Cloud and OTT players driving growth for routes into Canada
06 November 2016 | Alan Burkitt-Gray
Adel Bazerghi, president of BCE Nexxia, talks to Alan Burkitt-Gray about carrying traffic from international partners into Canada. Most of the population lives close to the US border, but the network has to reach the remotest points in Canada.
What is the role of BCE Nexxia within Bell Canada, and what does the group offer your partners and customers?
BCE Nexxia is a wholly-owned subsidiary of Bell Canada. We are the preferred partner for US and international customers that want network access into Canada. Our customers want cost-effective ways to access their customers in metro areas of Canada or even more remote areas. Our network spans coast to coast to coast – that’s east, west and north.
The US is a very important market for us, both for US enterprises needing to extend their reach into Canada as well as Canadian enterprises needing to extend their reach into the US and other countries.
Our US meet me points are located in Seattle, Chicago, New York, Minneapolis and Ashburn, Virginia. They serve as convenient, cost-effective gateways into Canada and provide cross connection into each location. Our US network also includes a submarine cable between Seattle and Vancouver.
How are you expanding your network, in Canada or the US?
Our business is built on our network, the largest in Canada. We have 5.5 million kilometres of fibre over 75,000km of routes, and we link to more than 33 carrier hotels and data centres across North America. The markets in the US and Canada are very similar – because the two economies are so interlinked. But we have one-tenth of the US population and a huge land size. We invest more than $3 billion yearly in R&D and network expansion.
Our goal is to be recognised as Canada’s leading communications company. Our network already reaches the Yukon and the Northwest Territories, and we are constantly investing in our network.
Where are you expanding in particular?
We plan to expand our Ethernet and IP VPN footprint across Canada. We are in the second year of our $20 billion fibre investment. That allows us to serve our customers better.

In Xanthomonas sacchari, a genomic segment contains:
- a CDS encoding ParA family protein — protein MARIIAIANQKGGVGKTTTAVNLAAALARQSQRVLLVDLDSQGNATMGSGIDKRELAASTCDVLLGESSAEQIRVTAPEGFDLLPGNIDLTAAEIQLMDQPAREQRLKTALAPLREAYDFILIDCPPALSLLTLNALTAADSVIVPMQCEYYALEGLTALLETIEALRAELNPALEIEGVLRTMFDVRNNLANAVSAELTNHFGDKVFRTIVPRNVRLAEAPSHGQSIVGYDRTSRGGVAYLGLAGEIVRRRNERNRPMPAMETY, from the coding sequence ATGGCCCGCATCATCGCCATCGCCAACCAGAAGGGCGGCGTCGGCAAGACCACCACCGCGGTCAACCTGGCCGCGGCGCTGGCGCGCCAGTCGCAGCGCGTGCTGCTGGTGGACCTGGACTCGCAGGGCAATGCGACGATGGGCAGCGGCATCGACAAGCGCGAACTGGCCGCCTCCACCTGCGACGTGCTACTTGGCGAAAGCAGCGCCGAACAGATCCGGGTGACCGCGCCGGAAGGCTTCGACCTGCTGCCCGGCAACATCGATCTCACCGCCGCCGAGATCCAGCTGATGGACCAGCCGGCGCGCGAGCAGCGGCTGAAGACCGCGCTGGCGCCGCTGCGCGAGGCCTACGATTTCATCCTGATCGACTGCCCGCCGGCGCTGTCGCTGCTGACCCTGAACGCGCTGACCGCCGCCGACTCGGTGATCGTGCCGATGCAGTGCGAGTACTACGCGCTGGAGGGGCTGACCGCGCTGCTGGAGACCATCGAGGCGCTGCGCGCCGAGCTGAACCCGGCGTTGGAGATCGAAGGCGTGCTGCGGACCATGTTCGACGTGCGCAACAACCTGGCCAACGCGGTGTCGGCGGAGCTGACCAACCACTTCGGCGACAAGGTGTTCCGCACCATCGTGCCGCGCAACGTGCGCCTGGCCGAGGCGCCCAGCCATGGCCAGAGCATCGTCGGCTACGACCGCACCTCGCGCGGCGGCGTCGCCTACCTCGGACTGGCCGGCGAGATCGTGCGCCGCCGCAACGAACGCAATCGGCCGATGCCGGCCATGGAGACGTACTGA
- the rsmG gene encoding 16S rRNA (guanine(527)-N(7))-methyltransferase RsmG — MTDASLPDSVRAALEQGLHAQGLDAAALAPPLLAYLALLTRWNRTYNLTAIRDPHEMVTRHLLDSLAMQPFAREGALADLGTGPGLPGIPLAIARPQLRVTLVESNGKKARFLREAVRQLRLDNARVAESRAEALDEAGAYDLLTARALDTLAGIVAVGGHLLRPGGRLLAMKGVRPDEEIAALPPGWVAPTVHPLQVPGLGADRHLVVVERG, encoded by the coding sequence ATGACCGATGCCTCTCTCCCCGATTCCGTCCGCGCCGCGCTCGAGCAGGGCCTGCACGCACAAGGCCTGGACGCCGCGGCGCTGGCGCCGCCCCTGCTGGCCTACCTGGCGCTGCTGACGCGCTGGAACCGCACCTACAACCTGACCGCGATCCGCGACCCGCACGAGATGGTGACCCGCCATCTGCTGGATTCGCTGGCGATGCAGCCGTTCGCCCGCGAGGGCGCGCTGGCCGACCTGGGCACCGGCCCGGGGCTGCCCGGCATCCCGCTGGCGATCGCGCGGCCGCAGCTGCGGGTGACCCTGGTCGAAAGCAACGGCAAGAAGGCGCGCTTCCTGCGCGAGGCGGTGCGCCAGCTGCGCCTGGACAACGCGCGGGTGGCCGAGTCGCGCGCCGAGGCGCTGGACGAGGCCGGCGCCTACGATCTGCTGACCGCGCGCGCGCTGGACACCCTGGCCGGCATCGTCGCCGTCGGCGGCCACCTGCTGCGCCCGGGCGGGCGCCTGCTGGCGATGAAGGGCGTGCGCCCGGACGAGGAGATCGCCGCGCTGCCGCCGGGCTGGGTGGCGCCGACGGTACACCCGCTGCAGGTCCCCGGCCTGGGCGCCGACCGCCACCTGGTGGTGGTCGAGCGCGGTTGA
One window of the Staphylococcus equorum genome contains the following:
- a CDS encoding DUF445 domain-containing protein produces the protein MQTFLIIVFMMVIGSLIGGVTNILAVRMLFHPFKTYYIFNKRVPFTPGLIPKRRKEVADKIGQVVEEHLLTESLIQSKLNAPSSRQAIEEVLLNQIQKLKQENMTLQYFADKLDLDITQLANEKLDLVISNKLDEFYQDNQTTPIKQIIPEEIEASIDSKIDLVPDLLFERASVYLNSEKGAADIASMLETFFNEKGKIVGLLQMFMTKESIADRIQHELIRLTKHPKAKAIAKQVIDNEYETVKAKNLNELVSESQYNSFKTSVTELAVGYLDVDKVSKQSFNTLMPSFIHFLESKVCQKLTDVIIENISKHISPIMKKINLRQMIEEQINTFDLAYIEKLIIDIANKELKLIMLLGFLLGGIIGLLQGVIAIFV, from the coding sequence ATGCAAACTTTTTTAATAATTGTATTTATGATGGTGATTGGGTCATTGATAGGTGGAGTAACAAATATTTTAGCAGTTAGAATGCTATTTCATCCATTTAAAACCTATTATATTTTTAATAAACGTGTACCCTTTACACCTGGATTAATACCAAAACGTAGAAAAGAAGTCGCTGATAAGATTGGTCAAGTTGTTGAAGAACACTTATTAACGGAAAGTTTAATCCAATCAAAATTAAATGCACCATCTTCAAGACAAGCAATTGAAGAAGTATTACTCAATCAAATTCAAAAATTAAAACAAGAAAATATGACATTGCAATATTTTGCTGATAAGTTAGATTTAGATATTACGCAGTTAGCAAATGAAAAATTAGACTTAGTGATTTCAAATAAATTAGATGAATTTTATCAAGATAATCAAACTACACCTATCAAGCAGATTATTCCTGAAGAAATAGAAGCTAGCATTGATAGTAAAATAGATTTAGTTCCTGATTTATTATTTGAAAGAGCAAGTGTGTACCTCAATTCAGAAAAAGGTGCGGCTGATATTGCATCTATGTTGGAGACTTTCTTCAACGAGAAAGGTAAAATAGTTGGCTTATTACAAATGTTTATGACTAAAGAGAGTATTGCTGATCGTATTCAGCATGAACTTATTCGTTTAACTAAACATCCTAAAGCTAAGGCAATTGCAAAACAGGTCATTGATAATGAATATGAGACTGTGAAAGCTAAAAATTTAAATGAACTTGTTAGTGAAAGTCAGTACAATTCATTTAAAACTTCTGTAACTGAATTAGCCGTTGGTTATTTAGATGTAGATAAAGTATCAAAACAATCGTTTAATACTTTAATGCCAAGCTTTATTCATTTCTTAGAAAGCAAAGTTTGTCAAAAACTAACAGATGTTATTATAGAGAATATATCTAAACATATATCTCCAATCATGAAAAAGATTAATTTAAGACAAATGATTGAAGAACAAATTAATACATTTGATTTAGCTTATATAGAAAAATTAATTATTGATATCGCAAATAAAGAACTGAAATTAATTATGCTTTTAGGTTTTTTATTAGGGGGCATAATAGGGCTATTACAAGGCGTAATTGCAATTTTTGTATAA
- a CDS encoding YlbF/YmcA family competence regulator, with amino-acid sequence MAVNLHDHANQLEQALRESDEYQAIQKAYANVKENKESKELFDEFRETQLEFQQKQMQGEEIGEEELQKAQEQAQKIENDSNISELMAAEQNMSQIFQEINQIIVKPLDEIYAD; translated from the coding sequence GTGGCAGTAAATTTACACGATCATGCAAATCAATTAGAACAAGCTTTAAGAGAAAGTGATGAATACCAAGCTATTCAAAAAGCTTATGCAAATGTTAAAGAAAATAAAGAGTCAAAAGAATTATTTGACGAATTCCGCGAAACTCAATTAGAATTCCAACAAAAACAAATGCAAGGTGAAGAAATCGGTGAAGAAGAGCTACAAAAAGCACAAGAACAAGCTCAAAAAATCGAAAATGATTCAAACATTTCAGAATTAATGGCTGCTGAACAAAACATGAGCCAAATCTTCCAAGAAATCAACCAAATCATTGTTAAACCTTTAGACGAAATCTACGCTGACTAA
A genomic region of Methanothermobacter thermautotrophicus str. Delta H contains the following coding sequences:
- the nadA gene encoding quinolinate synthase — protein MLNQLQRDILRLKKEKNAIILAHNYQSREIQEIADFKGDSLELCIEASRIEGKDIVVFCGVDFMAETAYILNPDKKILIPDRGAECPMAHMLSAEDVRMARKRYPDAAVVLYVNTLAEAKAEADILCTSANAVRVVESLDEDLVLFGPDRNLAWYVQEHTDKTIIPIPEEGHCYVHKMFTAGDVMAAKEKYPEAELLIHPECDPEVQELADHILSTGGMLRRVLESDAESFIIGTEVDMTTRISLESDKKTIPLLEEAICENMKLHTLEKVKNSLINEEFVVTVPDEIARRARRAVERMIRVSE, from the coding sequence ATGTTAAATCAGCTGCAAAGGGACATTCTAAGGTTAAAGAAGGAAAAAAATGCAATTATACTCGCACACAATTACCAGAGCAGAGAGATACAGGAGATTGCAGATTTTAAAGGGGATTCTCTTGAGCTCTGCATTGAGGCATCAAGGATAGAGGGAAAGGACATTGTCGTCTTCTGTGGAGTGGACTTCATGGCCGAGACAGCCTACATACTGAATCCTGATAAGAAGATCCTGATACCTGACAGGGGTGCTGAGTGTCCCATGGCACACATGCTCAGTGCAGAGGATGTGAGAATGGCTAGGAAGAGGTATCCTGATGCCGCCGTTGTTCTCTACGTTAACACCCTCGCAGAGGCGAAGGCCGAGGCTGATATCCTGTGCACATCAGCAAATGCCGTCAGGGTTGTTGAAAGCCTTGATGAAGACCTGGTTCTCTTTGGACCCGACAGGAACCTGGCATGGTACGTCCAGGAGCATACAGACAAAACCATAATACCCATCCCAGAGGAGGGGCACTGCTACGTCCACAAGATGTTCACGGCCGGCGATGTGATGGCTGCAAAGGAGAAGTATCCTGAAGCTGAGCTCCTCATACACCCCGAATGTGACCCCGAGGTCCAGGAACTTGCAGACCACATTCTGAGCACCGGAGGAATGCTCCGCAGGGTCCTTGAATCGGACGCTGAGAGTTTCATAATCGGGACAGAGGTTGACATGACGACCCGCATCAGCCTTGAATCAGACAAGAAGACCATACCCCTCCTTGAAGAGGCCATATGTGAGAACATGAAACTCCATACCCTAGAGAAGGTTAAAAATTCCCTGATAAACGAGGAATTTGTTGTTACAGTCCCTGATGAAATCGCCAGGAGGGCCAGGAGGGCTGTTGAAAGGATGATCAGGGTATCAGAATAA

What are the main factors driving growth for you?
Growth is driven primarily by the rise in data transmission. We see growth in video – and all the OTT (over-the-top) players.
How are you handling the move to virtualisation?
We’re transforming so that we have more of a software-defined network. Data centres are becoming part of the network and part of the software-defined network.
How do you stay close to your clients?
From sales and technical teams through our delivery and service groups, as a collective we are focused on building and developing great client relationships to better understand their business need and to ensure we consistently deliver products and services that help them drive success today and in the future.
What are the biggest challenges that you face?
Demand for traditional voice and data services is declining as customers move to IP. That’s why we invest in IP services, in client premises and hosted solutions.
The cost of existing technology makes it difficult to accelerate the evolution to new services, but it will happen.
There is increased competition. Some of our clients have become competitors and we have new entrants. With the emergence of the OTT players and cloud computing, it’s making sure we have the right talent to address new services – and making sure we stay at the forefront.
We’re also very lucky in Canada: we attract a lot of talent from abroad and we have some of the best universities in the world to develop talent.
28 November 2018 | James Pearce
28 November 2018 | James Pearce
31 October 2018 | James Pearce
30 October 2018 | James Pearce